The Orioles are playing baseball, the cherry blossom trees are in bloom, the flowers in Patterson Park are popping up, so we know spring is officially here. In real estate, this means it’s the busiest time of year, when a large number of home owners start to get their house ready for the market, or have already placed their home for sale. If you are considering selling your home, have you considered all the factors involved?
The first item to look at, is equity. Simply put, how much do you owe on your house versus how much your home will sell for. You can take a look at your most recent balance on your mortgage statement to determine what you still owe on your property. Once you know that information, you can contact a real estate agent to give you his assessment of your property’s value. Don’t just look at the big number, because there are a few factors that will take away from your bottom line, when settlement day comes.
First, as a seller, you will most likely pay half of the state and local transfer taxes and recording fees (1.5% of the sales price). Second, you will owe the real estate brokers for assisting you with your home sale, this fee will vary based on the brokerage and what they provide you.
There will be some other fees that vary based on the individual sale as well: paying 3 years of ground rent + $500 in escrow if the ground rent holder is unknown, paying for any repairs that you agree to after the home inspection, and any seller concessions that were agreed upon when you signed the contract of sale. If all these factors look positive to you, then you have a clear picture of the financial side of the sale. Now it’s time to take a look at the other factors involved.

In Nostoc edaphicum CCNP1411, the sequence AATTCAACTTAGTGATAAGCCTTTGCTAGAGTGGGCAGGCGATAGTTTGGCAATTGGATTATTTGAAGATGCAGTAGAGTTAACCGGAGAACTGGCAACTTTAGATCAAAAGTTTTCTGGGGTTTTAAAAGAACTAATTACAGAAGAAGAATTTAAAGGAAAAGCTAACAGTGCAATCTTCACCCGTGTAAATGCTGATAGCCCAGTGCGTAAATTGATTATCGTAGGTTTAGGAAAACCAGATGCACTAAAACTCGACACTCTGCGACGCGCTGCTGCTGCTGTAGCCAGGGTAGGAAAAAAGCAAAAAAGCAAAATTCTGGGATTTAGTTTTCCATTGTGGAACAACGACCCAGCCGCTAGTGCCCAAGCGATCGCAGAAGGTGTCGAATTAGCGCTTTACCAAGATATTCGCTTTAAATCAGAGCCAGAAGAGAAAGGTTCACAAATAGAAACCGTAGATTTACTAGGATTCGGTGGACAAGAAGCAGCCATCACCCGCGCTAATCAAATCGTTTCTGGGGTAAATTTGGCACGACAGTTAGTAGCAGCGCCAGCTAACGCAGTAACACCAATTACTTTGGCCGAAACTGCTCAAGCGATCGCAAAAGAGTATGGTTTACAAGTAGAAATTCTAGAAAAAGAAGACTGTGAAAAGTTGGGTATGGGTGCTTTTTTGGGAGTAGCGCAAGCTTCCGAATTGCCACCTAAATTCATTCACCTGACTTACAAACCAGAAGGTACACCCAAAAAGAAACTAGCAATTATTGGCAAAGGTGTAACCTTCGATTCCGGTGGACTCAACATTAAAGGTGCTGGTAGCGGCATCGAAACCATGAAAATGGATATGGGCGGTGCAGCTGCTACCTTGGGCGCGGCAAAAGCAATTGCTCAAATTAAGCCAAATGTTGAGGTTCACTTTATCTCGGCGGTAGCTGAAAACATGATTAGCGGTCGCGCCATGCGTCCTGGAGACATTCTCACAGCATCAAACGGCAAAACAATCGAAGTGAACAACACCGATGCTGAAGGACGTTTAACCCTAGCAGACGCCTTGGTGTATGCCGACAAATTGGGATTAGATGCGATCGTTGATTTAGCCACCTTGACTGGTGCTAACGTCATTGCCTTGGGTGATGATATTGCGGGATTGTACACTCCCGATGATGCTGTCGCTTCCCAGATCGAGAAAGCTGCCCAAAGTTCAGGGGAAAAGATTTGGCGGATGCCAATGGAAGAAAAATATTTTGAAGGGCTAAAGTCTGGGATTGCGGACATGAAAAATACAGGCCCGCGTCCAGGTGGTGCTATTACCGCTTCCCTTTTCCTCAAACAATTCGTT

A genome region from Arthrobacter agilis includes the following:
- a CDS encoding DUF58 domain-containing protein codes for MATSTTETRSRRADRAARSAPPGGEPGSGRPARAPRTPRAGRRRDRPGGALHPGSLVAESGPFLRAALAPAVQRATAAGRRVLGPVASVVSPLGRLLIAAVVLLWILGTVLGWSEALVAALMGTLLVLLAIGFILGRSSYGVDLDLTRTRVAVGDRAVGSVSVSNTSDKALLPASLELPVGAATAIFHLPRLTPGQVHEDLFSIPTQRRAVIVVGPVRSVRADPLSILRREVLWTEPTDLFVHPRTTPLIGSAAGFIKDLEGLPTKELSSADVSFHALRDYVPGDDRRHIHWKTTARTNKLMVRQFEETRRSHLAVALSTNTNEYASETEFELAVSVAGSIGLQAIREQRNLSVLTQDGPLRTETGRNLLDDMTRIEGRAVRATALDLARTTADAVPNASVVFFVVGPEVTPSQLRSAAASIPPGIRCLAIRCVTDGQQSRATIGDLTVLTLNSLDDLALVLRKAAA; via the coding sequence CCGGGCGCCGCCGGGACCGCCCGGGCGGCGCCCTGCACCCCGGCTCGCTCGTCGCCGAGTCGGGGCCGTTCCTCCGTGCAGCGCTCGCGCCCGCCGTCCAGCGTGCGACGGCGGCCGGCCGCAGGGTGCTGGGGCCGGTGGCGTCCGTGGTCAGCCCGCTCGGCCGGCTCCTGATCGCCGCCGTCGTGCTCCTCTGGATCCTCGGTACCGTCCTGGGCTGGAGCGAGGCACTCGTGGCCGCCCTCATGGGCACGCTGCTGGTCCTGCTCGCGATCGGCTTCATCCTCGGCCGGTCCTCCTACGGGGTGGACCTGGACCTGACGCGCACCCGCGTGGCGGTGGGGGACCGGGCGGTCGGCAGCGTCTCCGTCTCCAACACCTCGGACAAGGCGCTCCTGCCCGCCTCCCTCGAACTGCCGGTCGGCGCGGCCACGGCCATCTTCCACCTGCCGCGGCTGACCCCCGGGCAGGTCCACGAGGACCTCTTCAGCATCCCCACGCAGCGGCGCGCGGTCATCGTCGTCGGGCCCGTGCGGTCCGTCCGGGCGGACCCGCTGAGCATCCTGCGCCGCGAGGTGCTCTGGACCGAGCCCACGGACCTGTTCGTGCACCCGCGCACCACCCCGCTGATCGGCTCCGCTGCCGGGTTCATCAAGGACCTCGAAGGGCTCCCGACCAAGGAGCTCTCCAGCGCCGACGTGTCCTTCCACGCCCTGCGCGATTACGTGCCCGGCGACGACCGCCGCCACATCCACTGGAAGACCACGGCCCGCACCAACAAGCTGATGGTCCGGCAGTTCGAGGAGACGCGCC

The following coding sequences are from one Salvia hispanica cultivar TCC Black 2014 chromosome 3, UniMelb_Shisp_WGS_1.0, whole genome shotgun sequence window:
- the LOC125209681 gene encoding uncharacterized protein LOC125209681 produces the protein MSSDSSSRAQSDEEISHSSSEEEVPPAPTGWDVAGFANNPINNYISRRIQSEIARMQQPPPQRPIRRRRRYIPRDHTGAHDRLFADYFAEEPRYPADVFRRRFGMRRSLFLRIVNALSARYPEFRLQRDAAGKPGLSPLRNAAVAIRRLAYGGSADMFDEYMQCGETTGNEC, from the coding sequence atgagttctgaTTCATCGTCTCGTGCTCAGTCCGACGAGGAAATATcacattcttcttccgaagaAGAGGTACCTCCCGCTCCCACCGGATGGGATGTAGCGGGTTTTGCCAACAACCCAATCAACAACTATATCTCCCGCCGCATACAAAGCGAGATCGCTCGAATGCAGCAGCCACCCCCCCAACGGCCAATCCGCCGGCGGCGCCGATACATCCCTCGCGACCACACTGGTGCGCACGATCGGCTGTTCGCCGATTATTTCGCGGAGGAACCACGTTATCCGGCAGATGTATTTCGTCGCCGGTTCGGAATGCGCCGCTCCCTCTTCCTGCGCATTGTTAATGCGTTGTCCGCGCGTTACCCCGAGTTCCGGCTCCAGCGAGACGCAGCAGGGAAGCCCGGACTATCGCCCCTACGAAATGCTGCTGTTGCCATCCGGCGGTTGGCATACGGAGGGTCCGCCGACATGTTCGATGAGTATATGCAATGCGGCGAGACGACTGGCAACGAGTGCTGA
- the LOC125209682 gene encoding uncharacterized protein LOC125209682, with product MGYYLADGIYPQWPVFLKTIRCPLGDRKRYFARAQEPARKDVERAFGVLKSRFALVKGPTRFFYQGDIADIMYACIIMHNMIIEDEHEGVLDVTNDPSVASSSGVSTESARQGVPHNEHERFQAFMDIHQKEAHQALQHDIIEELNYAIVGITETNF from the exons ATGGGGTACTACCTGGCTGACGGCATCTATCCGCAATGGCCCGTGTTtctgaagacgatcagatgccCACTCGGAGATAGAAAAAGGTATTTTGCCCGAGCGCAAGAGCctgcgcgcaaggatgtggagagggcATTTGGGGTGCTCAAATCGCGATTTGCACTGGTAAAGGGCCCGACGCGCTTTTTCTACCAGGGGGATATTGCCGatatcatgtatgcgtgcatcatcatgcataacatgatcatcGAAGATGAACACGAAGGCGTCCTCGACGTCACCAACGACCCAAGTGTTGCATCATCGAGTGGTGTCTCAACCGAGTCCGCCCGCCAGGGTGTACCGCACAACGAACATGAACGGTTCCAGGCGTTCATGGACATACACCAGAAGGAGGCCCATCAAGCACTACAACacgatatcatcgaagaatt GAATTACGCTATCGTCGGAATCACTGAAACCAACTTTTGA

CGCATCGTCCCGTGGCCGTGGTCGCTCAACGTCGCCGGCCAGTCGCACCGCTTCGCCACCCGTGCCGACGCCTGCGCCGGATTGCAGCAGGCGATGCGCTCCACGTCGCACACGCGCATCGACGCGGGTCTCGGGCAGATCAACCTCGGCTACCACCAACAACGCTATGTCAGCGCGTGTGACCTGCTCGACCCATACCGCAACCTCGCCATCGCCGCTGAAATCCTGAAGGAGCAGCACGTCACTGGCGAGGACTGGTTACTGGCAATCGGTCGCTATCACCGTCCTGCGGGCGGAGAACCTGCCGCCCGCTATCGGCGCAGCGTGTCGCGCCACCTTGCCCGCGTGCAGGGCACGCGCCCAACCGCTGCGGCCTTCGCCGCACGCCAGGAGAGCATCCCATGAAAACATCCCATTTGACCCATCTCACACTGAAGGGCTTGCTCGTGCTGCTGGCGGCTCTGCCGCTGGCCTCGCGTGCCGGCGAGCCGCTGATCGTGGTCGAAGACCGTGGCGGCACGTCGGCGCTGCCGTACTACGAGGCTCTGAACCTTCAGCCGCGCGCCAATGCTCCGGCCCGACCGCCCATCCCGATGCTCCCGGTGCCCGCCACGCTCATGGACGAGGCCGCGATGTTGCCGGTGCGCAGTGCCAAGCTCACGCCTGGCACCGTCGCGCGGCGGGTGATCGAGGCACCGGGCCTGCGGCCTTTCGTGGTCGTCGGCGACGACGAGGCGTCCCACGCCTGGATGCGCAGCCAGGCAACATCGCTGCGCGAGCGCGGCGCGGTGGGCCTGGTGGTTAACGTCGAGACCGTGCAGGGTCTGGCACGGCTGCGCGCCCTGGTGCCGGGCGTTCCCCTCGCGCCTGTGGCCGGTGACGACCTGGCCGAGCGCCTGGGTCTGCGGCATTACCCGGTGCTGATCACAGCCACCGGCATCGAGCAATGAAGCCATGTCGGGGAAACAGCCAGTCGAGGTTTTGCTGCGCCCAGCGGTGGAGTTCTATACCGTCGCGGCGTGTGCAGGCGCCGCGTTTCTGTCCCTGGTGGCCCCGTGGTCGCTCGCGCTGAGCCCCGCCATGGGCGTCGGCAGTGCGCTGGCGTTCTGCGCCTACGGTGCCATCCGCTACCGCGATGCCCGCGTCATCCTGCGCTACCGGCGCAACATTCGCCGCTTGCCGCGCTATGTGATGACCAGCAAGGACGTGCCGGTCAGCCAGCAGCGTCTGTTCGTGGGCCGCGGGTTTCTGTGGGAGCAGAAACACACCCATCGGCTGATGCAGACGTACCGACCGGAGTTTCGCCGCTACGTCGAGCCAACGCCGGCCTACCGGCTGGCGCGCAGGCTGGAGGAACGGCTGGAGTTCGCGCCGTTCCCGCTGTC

Different sales prices command different buyer expectations. Generally speaking, the more money you are looking to obtain from your sale, the higher the expectations are from the potential buyers. This may mean neutralizing your paint colors, staging the home, making repairs, updating bathrooms or the kitchen, and maybe changing the carpet/ sanding the floors.
However, if you are offering the home for a great value or it’s a home below the median sales price, the prospective buyers may overlook some flaws. Not all changes have the same return on investment. Again, I’d recommend speaking with a real estate professional or stager for guidance.
The next factor is determining if you are ready to handle buyers walking through your home. In my experience, homes that are harder to show are harder to sell. The most common reasons for not having frequent showings are young children, pets, and tenant occupied properties. For those with young children with bedtimes, buyers can be discouraged by multiple attempts to view the property after work, only to be turned away. These buyers may eventually give up trying to see your home, and you lose out on a potential sale. If a pet remains at the property and showings are only allowed in the evenings when you are home to remove the pet, you might miss out on a buyer who prefers to view properties in the morning or afternoon.
Tenants are often times difficult to deal with because they have no incentive to help you sell the house they are living in. This means that these properties are often hard to show and if you are able to be showed, are usually fairly cluttered and dirty.
After you have gotten over these factors, it’s time for a few emotional and mental elements to be prepared for. When buyers come to the property, most agents will attempt to get feedback after the showing. Can you handle someone being critical of your home? I tell my sellers to try not to take it personally, but it can be hard to hear that someone doesn’t love your home as much as you do. It is necessary factor that helps you realize why that buyer didn’t make an offer on your home.
You’ve raised your children in the house, had great crab feasts on your deck, are friendly with all your neighbors, are you really ready to leave the house? There are certain sellers that haven’t taken this into consideration, and when that perfect offer comes in, they end up not accepting it, because they haven’t mentally prepared to move out of a house that has so many memories.
If you have considered all the factors involved and you’re truly ready to move on, the spring offers a great opportunity to sell your house.
Mario Valone is a real estate agent with Coldwell Banker Inner Harbor. He can be reached at firstname.lastname@example.org or 410-327-2200, and is happy to answer questions.